Electric Vehicles Begin To Bite Into Oil Demand

 

Projections have suggested that the advent of electric vehicles will have a dramatic impact on oil demand and now its starting to show. With China adding the equivalent of London’s bus fleet every 5 weeks, that’s 279,000 barrels of oil a day removed from demand.

The latest report from Bloomberg New Energy shows that economics are driving the change, with the total cost of ownership of electric buses far outperforming the alternatives. The report says a 110kWh battery e-bus coupled with the most expensive wireless charging reaches parity with a diesel bus on total cost of ownership at around 60,000 km traveled per year (37,000 miles). This means that a bus with the smallest battery, even when coupled with the most expensive charging option, would be cheaper to run in a medium-sized city, where buses travel on average 170km/day (106 miles).

Today large cities with high annual bus mileages therefore choose from a number of electric options, all cheaper than diesel and CNG buses. The BNEF report says, ‘Even the most expensive electric bus at 80,000km per year has a TCO of $0.92/km, just at par with diesel buses. Compared to a CNG bus, it is around $0.11/km cheaper in terms of the TCO. This indicates that in a megacity, where buses travel at least 220km/day, using even the most expensive 350kWh e-bus instead of a CNG bus could bring around $130,000 in operational cost savings over the 15-year lifetime of a bus.

For every 1,000 battery-powered buses on the road, about 500 barrels a day of diesel fuel will be displaced from the market, according to BNEF calculations. In 2018, the volume of oil-based fuel demand that buses remove from the market may rise 37 % to 279,000 barrels a day, or approximately the equivalent of the oil consumption of Greece. By 2040, this number could rise as high as 8 million barrels per day (bpd).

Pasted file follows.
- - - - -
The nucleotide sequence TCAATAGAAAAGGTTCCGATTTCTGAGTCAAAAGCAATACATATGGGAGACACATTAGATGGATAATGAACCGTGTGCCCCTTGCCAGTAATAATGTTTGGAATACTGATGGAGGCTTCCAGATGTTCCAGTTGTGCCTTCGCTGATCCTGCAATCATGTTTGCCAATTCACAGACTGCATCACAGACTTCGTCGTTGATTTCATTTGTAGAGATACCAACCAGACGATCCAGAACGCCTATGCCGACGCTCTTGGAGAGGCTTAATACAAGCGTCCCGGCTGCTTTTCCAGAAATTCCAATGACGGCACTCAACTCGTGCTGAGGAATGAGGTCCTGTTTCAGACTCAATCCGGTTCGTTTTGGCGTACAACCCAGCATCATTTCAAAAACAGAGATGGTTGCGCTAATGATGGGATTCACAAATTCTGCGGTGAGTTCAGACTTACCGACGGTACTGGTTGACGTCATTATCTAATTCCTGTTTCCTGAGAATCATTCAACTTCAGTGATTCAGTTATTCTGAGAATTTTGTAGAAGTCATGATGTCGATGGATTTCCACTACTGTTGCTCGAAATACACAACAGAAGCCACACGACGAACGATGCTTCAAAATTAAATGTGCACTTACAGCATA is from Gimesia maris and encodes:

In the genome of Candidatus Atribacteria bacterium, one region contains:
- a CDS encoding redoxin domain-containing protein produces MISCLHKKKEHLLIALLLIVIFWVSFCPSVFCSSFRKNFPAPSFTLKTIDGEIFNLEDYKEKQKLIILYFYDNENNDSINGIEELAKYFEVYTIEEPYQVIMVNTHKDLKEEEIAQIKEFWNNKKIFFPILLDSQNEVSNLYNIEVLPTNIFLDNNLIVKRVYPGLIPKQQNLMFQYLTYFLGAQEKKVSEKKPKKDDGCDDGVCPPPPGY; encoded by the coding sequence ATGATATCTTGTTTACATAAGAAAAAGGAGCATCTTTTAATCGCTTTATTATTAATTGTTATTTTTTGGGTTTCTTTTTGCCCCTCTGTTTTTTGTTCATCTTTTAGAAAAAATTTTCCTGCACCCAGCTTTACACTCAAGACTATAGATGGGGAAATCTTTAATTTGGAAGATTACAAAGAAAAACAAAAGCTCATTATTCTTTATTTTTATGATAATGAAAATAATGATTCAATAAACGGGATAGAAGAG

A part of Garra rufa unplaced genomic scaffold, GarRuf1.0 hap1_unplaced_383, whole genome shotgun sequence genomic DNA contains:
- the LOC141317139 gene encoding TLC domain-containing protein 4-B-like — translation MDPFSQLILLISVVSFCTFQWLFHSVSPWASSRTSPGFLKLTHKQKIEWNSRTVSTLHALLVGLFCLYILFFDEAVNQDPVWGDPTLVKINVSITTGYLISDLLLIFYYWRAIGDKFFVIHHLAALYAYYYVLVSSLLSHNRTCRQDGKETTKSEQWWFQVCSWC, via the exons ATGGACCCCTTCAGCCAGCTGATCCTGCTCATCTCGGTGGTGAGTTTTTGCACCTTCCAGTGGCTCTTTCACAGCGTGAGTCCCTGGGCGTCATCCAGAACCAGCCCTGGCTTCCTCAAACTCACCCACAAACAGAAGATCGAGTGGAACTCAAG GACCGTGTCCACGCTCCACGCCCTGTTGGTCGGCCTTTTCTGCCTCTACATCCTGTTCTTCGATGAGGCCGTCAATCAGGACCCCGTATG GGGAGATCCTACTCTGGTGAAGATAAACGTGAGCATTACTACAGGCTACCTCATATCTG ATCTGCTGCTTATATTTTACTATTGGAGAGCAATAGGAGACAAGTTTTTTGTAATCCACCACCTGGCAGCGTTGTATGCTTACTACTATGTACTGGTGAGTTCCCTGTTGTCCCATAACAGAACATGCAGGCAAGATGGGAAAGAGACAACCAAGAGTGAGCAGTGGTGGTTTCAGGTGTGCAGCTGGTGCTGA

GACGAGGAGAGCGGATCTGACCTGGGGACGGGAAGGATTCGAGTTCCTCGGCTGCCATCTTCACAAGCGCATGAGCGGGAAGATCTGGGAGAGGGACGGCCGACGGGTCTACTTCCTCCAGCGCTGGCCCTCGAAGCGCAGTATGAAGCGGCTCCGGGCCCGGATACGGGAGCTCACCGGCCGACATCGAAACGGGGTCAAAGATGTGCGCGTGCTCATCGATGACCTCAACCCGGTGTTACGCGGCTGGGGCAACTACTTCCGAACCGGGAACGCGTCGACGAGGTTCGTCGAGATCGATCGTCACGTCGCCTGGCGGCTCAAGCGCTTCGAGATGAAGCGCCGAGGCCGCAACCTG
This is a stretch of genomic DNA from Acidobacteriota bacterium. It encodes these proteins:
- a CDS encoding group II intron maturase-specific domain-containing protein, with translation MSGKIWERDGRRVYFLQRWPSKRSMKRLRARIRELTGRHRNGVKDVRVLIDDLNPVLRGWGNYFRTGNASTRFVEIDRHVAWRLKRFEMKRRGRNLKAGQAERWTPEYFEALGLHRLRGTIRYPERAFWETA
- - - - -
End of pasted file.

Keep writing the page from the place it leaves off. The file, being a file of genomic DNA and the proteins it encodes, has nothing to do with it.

This will make a significant dent in oil demand but overall the market appears confident that petrochemicals will make up the difference in demand. That question remains open however, as the plastics market particularly continues to evolve.

Stephen George, chief economist at KBC, agrees with the International Energy Agency predictions that petrochemicals will grow to replace transport fuel demand. His projections don’t show a peak in oil demand, rather a plateau around 2040 ranging between 110 and 110 million bpd, with no signs of a peak and drop by 2050.

He does accept that everybody uses different scenarios and that the strategies need to be resilient in facing market change and says, “I see the majors embracing renewables more than previously.” Oil demand however will continue to increase due predominantly to plastics growth.

Today the U.S. is the biggest per capita consumer of plastics at 150 kg per person per year. That includes bottles, packaging, durable goods (many cars now built out of plastic); 3-d printing and a myriad number of uses. Europe and Japan are not far behind and George predicts that demographics and the growth of the middle class will drive up the global average which is currently 45 kgs per person per year.